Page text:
Carson Daly, previous VJ on MTV's TRL and current host of The Voice, publicly spoke about serving his own sleep-divorce papers in during his wife's fourth pregnancy. Just like for Daly and his wife, sleep divorce might be the sleep ticket you need in that final trimester.
Frequently Getting Out of Bed to Care for Little Ones
Couples with young kids, especially when one has a strict work schedule, might also try sleeping separately as a temporary solution when babies aren't ready to sleep through the night.
It Can Help Older Couples Get Extra ZZZs
Our bodies change as we age. Research on sleep and aging has shown that different factors, like a decrease in melatonin (our body's natural hormone that promotes sleep) and changes in the body's natural processes can contribute to sleep disruptions and sleep disorders as we get older. These sleep changes happens slowly over time, so by late middle age, you'll probably start seeing that you don't sleep as well or that you wake up more often throughout the night. This can be because you start to spend less time in deeper stages of sleep, that place where you really get that restorative juice from.
If you're older and struggling to fall asleep and stay asleep, your partner's own movements, snoring, etc. might be exacerbating it. In this case, sleeping separately can give you more control over your environment to ensure you're disturbed as little as possible so you get as much deep sleep as you can.
Things to Keep in Mind When Trying It Out
But, you shouldn't jump into something without considering all of the possibilities, first. After all, if this were a one-size-fits-all situation, then all of us would've transitioned to a sleep divorce by now. So, these are some things to keep in mind before sleeping in separate rooms or beds.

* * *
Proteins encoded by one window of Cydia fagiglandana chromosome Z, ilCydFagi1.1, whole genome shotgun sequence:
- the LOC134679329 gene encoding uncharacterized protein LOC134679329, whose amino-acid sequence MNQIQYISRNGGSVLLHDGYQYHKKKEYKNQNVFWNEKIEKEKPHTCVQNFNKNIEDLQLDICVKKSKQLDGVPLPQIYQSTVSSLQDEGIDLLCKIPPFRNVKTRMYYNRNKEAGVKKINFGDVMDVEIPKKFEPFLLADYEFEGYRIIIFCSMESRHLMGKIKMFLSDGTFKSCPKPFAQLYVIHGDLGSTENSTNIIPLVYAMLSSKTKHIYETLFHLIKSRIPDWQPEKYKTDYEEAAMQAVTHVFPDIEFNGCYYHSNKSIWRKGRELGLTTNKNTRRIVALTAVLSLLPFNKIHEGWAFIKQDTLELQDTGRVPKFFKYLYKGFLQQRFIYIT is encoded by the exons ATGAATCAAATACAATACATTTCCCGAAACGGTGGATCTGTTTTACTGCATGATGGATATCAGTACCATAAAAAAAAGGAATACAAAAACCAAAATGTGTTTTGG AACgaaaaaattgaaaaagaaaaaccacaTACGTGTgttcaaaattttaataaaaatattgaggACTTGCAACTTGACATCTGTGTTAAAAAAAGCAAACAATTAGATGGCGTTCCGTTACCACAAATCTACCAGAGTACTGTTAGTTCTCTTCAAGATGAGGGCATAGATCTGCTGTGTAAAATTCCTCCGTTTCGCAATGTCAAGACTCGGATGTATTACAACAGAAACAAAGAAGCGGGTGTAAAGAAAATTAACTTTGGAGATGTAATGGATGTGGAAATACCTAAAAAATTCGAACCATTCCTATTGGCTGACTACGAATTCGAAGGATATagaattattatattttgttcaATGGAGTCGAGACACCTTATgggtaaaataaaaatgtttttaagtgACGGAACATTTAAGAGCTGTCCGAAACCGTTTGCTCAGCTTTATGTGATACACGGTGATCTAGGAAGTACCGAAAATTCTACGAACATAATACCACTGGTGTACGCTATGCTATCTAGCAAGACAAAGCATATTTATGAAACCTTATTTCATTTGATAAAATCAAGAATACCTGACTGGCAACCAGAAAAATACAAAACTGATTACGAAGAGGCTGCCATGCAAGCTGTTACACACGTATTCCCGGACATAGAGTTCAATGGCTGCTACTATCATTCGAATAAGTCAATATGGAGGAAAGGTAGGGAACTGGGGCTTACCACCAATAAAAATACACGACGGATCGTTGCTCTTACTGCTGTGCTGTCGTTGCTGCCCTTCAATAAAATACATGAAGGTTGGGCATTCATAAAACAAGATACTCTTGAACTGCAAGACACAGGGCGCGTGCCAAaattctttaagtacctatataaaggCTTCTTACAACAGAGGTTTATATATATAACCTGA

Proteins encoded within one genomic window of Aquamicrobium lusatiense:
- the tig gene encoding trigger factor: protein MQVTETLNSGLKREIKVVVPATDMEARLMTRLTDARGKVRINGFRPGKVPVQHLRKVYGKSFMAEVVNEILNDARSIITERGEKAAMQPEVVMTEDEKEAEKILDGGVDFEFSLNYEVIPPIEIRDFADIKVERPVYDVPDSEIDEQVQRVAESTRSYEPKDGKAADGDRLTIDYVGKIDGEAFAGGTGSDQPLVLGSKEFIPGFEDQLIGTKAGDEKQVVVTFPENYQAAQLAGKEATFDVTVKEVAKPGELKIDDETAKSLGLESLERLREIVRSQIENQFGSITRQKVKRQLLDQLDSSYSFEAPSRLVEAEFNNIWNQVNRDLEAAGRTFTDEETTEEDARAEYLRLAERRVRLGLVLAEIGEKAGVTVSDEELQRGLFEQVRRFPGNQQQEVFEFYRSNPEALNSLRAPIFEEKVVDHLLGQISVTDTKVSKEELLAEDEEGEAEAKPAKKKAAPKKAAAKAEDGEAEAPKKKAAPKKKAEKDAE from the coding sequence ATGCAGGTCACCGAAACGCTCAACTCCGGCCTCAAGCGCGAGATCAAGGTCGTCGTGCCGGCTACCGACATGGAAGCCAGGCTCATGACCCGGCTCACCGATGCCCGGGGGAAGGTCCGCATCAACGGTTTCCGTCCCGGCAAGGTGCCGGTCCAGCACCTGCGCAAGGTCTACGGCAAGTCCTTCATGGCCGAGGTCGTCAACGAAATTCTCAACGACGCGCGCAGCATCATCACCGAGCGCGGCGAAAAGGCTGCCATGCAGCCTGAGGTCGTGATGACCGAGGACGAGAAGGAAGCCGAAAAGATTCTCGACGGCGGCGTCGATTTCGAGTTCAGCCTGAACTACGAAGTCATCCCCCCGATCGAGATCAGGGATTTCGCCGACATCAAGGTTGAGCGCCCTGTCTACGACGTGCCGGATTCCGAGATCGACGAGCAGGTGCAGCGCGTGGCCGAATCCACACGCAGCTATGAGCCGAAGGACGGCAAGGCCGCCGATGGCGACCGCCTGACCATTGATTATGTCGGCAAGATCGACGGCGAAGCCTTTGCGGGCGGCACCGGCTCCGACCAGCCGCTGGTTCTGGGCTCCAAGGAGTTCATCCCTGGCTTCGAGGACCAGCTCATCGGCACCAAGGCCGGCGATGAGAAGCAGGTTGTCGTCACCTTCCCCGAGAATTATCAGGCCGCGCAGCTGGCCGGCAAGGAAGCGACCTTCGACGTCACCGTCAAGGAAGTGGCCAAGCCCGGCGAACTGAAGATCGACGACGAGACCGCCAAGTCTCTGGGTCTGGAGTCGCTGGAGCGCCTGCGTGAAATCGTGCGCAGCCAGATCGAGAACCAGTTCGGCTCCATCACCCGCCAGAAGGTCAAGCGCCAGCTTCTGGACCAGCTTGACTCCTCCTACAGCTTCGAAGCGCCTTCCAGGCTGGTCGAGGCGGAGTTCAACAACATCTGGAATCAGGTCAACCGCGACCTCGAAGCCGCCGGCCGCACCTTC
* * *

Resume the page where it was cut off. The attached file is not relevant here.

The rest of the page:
You Might Clock Fewer REM Hours
In a study published in 2020, sleeping beside someone was shown to have about a 10% increase in nightly REM sleep. REM sleep is much more than just the stage of sleep where you're most likely to dream. It's super important because it's the stage of sleep where your brain processes emotions and consolidates memory. Jeopardizing your REM sleep can negatively impact your everyday life.
You Might Have to Look for Other Ways to Increase Intimacy
Beyond sex, there's a real intimacy to sleeping alongside your partner. When you choose to sleep apart, you may forgo that built-in intimate time you have together. In a way, it becomes another thing you and your partner have to schedule.